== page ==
Now, I’m not a big fan of multiple POVs but I can see its merits, and I think it works really well in the case of Game of Thrones because it’s such a big story. For me, the use of multiple POV characters in this novel was great for two things:

One: It kept me informed of the bigger picture. Through Jon Snow we know there is trouble brewing up in the North, and through Daenerys we know there’s possible trouble coming from the east. We know this, yet the other characters, the ones who are busy causing trouble or trying to disable trouble in the mainland, don’t. This creates a nice tension throughout the story because when Jon and Daenerys’s chapters come back we’re reminded of the trouble that’s coming. It also creates tension having to leave a character behind and not read about him for sixty pages or more. And just because we left that character several chapters behind, doesn’t mean the world stopped moving. When we see him or her next, other events—mostly of the tragic kind—will have passed pushing the character in a new direction. Like, when the Lannister men come for Arya and she escapes, we don’t hear to her until much later. When she reappears, it’s to give us the scene where Ned Stark is beheaded. But why Arya and not Sansa? This brings me to my other point.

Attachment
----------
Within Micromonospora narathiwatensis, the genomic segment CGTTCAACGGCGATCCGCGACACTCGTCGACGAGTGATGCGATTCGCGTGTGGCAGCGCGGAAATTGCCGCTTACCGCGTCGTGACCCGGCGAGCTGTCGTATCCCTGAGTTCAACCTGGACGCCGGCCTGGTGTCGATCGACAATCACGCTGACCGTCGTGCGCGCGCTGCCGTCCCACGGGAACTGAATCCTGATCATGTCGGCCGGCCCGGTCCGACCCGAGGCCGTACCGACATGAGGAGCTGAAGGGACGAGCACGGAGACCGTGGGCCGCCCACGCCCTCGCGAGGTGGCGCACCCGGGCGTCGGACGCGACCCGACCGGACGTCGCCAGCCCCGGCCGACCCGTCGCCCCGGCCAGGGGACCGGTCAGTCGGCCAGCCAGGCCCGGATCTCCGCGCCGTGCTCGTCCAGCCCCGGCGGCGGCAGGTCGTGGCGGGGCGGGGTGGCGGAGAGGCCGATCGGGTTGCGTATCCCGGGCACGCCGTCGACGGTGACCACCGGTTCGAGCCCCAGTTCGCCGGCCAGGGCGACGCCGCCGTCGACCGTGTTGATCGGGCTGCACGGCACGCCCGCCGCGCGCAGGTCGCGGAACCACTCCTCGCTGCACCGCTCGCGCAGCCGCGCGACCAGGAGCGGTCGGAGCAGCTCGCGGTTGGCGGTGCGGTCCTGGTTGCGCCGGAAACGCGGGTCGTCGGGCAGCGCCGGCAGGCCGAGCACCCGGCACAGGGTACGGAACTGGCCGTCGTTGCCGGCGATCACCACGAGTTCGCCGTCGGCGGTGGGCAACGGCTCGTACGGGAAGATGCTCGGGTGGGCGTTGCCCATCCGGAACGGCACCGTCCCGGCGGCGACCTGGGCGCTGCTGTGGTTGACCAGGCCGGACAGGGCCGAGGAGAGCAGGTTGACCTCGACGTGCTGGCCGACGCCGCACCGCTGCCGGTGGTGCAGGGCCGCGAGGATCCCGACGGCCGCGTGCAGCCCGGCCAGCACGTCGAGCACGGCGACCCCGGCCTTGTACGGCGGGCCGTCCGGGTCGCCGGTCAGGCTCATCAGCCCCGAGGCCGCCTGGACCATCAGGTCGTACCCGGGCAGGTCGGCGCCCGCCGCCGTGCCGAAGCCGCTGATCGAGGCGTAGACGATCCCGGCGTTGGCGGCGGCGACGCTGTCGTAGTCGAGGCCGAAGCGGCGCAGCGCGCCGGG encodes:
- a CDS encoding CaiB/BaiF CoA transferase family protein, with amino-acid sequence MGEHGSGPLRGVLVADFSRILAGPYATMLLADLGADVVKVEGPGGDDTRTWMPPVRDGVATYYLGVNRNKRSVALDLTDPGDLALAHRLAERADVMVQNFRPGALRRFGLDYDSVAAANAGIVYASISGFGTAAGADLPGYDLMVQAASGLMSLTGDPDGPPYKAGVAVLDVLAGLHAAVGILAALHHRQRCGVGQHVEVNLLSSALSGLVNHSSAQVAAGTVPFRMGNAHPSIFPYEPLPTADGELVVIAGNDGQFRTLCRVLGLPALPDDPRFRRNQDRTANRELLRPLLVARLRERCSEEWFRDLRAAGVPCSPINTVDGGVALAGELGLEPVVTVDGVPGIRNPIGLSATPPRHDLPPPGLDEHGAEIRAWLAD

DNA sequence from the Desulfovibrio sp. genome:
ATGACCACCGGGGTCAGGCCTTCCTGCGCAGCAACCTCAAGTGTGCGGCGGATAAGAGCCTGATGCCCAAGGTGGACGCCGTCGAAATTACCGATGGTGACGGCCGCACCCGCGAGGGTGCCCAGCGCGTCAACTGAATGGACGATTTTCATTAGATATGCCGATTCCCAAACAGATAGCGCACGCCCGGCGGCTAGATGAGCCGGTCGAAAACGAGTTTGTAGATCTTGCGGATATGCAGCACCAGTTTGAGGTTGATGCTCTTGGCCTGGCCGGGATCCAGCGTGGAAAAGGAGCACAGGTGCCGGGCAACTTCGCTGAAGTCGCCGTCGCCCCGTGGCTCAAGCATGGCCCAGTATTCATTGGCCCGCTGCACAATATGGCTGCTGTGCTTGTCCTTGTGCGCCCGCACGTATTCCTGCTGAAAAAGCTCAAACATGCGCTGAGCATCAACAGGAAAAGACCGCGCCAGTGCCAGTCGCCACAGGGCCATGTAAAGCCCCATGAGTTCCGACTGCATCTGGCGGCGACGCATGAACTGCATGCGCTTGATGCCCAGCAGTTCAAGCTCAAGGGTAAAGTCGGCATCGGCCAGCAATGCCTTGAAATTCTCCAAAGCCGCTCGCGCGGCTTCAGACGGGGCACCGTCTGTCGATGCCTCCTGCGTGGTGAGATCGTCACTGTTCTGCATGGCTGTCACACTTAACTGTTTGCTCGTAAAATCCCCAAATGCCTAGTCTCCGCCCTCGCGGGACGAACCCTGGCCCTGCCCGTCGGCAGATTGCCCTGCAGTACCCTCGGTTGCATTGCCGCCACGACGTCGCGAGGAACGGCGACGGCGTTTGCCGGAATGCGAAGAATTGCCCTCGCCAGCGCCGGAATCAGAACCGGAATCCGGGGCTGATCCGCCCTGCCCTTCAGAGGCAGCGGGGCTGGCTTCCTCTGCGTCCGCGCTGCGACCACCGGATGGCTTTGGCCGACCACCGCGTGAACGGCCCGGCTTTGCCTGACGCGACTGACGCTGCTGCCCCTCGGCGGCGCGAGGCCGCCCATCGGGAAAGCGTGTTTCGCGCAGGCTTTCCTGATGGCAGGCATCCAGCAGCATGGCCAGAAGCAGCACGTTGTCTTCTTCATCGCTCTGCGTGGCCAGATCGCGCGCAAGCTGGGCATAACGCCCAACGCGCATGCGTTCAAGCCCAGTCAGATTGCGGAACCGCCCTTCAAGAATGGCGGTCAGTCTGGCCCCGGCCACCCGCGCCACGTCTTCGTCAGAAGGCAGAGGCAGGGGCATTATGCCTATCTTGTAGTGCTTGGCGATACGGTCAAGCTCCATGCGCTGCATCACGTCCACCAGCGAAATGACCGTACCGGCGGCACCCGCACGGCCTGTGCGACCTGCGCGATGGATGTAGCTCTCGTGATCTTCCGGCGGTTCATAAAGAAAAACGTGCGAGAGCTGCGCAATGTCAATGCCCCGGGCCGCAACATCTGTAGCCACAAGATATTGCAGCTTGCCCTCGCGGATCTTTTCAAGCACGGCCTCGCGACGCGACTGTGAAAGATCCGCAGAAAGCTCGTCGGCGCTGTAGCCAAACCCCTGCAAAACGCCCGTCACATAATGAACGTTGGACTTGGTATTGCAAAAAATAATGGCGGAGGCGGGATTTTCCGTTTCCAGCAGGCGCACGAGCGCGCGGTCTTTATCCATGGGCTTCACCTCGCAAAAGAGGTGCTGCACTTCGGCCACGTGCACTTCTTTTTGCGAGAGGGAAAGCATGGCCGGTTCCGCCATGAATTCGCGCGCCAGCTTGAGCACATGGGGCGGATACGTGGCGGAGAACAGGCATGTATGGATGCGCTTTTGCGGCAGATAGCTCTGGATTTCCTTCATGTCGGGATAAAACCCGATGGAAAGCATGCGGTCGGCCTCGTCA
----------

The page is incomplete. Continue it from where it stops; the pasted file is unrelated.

Two: it keeps information from the reader without ‘keeping information from the reader.’ Depending on what kind of information you want to impart during each chapter, is the character you’ll choose. And Martin was very careful with whom he chose to use in what scenes. For example, when Bran discovers the Lannisters in the tower he isn’t sure of what he sees, and he doesn’t know the implications of it because he’s only a kid. Discovering exactly what the Lannisters have been doing is one of the important plots in this first book. If we’d gotten the scene from Cercei’s or Jaime’s POV then we’d immediately know what the problem is. Martin keeps the information from us not on purpose, but because his character didn’t know.

While at first I might not have liked the constant switching of POV characters, I really can’t deny that it’s a great way to tell a story. Choosing that many characters each with his or her own personality and way of seeing the world, allows for a richer narrative. Because it’s the underdogs telling the story, we get a lot of horrible stuff happening to them instead of them making things happen. But that’s just another way of keeping information from the reader, right? After all, if we had someone like Varys the ‘Spider’ as a POV we would know everything about everyone. And then, what fun would the story be?